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Government Vets

World Vet Day

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Photo of Dr Christine Middlemiss in front of Westminster Abbey
Dr Christine Middlemiss, UK Chief Vet

It’s wonderful that we, the veterinary profession, get a World Day for people globally to recognise, reflect and celebrate the crucial contribution vets make to society all over the world.

I want to take this opportunity to share some of my thoughts with you.

For most people, highlighted by some fascinating TV programmes, ‘vet’ brings to mind our frontline work on diagnosis, treatment and prevention of animal disease. Usually, it’s individual animals and often in harrowing circumstances for the animal’s owner. However we use these essential skills, - veterinary science knowledge, complex problem solving and communication, benefit society beyond direct ‘hands-on’ work.

For me, the health of society is dependent on the work of vets. We contribute directly to the One Health concept. Every day vets work with medical colleagues on diseases that infect animals and people both in the UK and internationally. We also invest in working with wildlife and environmental colleagues on potential future animal and human disease challenges, aiming to be one step ahead.

With a growing global need for sustainable nutritious food resources, vets are key in providing independent expert practical advice about biosecurity in relation to animals and animal products. In developing countries where the ownership of a single cow or donkey can lift a family out of dire poverty, potentially meaning access to education and better prospects for children, the vet role is critical - providing animal healthcare to those families, villages and regions and thereby supporting them to a brighter future. In developed countries the advice, assurance and verification the profession provides from farm, through the processing chain, to a fork across the world tells us this food product is safe to eat. This assurance drives trade and contributes to sustainable resilient businesses.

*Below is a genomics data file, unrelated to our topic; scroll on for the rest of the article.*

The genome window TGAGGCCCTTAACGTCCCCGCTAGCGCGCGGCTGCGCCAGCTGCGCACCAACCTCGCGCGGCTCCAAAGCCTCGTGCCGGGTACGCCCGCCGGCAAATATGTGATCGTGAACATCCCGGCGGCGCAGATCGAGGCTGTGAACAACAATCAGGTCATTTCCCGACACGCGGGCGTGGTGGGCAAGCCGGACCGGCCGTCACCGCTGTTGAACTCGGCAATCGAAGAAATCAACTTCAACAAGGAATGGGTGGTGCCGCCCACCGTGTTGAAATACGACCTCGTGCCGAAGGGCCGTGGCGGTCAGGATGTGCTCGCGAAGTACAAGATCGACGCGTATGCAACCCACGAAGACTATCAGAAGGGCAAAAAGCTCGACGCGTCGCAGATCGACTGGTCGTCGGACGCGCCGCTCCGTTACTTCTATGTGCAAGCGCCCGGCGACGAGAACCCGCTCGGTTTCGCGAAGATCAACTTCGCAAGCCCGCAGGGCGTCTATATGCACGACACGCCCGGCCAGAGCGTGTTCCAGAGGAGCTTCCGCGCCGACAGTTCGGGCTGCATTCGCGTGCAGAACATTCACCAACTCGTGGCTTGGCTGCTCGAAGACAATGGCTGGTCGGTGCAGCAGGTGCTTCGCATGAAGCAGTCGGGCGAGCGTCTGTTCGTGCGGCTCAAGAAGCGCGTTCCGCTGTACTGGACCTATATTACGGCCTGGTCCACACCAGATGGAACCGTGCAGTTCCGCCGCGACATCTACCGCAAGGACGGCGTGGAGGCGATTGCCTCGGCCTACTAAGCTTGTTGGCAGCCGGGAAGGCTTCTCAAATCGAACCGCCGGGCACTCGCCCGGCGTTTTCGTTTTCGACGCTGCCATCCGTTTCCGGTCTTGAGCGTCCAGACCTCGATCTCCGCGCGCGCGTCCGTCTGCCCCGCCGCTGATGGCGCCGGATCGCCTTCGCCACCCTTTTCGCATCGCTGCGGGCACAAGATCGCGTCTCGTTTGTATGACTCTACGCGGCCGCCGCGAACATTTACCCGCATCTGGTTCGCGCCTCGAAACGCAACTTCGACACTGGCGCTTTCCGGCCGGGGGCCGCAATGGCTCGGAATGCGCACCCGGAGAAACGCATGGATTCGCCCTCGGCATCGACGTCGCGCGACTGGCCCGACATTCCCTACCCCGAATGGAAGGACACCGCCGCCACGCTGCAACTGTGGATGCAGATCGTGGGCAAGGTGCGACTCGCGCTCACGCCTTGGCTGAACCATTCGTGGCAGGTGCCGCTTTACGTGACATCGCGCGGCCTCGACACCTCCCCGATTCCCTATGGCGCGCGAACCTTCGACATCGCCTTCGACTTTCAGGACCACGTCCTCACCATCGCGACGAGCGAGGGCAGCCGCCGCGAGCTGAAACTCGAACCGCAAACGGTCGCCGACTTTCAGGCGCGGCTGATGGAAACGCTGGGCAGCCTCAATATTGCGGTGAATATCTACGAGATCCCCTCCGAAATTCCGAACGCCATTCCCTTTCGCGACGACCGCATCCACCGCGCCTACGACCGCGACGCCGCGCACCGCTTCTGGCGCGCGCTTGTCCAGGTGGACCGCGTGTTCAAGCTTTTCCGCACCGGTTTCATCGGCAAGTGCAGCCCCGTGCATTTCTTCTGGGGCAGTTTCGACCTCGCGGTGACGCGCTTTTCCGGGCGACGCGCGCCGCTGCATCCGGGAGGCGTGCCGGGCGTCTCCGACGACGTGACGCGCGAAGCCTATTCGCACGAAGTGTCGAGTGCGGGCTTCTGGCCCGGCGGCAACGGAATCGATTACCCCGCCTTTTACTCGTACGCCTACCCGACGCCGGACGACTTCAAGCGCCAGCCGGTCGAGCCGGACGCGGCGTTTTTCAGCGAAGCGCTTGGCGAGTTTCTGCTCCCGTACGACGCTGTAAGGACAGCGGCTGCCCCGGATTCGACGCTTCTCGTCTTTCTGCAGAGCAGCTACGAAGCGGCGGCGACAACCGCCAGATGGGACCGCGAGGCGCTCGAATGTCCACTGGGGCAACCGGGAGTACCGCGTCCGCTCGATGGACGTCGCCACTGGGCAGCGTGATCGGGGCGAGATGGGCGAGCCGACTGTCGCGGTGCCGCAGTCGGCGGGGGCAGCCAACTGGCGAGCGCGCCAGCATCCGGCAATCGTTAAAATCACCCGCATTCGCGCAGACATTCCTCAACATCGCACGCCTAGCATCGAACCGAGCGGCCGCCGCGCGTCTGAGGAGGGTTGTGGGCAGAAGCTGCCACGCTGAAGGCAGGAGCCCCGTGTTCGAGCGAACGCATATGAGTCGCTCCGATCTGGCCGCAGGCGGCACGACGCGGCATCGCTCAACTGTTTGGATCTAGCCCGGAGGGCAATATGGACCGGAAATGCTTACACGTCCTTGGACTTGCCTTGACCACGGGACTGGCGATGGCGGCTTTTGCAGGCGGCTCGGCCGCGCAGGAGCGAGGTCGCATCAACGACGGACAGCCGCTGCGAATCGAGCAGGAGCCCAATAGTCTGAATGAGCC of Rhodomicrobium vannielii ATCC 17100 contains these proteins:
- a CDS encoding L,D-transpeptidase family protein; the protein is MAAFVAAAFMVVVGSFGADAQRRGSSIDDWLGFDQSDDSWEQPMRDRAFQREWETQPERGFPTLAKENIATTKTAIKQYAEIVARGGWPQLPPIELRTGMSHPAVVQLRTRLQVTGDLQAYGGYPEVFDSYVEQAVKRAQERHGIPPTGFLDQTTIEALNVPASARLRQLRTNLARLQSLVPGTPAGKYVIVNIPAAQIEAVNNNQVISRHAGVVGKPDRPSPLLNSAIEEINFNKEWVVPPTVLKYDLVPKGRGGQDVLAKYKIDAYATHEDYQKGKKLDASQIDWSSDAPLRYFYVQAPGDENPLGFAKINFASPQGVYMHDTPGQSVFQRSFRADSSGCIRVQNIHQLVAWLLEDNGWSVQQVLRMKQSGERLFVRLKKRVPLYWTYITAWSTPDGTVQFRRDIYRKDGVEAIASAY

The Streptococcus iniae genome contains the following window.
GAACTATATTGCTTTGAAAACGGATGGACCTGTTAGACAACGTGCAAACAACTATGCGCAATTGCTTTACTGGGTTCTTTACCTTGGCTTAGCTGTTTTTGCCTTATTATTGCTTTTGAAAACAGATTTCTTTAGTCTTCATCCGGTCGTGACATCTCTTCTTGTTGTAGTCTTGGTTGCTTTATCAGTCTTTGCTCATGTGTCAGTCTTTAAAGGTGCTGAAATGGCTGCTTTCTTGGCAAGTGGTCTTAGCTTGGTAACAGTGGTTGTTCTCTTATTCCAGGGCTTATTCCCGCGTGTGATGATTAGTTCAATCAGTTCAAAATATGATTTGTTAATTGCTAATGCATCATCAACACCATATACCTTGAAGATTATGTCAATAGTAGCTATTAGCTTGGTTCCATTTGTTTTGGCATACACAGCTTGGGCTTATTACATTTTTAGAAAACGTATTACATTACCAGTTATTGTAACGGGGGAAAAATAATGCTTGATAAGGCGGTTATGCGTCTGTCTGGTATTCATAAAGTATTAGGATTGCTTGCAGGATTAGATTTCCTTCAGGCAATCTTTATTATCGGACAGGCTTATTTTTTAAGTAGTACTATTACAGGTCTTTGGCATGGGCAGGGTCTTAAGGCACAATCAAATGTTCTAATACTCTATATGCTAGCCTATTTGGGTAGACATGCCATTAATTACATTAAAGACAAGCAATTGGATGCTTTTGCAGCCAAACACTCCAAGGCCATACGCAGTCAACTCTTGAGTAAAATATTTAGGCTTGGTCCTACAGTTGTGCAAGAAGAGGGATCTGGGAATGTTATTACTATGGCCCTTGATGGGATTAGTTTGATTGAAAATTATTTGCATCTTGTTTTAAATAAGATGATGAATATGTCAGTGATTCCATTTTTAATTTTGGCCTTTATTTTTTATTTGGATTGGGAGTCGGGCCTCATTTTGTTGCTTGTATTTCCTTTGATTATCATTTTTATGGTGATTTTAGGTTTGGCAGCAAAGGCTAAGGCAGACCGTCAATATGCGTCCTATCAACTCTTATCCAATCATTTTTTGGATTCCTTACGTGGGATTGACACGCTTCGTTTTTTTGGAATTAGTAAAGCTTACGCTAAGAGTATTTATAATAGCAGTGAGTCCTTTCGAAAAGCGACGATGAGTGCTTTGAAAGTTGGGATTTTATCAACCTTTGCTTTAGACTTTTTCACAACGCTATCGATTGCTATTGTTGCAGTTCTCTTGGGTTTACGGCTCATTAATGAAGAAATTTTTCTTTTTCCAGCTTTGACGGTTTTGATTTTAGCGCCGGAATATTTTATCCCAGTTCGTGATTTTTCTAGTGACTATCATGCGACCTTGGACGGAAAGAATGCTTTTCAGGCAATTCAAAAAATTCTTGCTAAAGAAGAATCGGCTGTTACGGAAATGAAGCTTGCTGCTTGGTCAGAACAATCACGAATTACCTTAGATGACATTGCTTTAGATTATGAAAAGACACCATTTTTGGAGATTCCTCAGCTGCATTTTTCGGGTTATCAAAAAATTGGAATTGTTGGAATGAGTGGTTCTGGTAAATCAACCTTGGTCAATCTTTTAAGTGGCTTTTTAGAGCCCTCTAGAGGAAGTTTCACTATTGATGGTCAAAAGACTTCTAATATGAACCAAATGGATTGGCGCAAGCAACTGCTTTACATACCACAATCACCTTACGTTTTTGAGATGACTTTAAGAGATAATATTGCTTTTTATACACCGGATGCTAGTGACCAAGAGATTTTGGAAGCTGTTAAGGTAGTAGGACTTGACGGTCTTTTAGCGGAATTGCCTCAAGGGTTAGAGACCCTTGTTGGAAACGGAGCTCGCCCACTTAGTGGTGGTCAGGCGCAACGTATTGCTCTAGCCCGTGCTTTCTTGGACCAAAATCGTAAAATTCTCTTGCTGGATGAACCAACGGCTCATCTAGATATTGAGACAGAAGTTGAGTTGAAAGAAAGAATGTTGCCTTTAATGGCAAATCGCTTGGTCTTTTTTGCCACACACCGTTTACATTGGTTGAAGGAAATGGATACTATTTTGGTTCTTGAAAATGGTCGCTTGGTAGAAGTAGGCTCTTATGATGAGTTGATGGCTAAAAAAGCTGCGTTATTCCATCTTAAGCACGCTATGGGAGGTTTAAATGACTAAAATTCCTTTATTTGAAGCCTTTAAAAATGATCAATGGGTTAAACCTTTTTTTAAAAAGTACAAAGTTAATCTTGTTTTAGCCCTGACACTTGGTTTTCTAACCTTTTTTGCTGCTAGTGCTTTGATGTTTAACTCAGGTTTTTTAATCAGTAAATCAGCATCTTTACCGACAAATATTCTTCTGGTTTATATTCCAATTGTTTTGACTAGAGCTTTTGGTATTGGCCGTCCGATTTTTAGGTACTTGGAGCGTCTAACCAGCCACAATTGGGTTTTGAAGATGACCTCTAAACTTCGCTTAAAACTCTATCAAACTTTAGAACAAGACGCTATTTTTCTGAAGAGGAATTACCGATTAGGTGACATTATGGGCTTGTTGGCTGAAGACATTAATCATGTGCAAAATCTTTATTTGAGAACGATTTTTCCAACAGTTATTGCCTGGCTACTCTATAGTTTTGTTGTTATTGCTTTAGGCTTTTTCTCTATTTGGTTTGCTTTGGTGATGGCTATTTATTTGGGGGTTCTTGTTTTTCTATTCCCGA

We cannot provide advice and solve complex health problems without the knowledge and evidence developed by colleagues working in science and research. Their work improves our understanding of disease mechanisms, enabling the right decisions to be taken quickly to minimise animal and any related public disease impact. Animal disease is constantly changing as our environment, climate, global movements and populations change. I cannot over-emphasise how much their work contributes.

The huge globally significant AMR challenge demonstrates the breadth of our contribution.  We provide robust veterinary investigation and diagnosis of disease in the field or the surgery so antibiotics in animals are used only as little as possible but as much as necessary to protect animal welfare and health. We search for quicker and more accurate tests, develop and trial novel vaccines. We work with the farming industry on new technologies and sharing best practice on disease prevention strategies. We scan for new and emerging pathogen risks. We communicate and educate across all levels of society, individual owners to the top global decision makers. We work in partnership and collaboratively across professions and industries and with other countries.

Vets are very much multi-skilled operators delivering society’s needs in protecting public health, our economy and our trade, vital across the world. I wish the profession every success.

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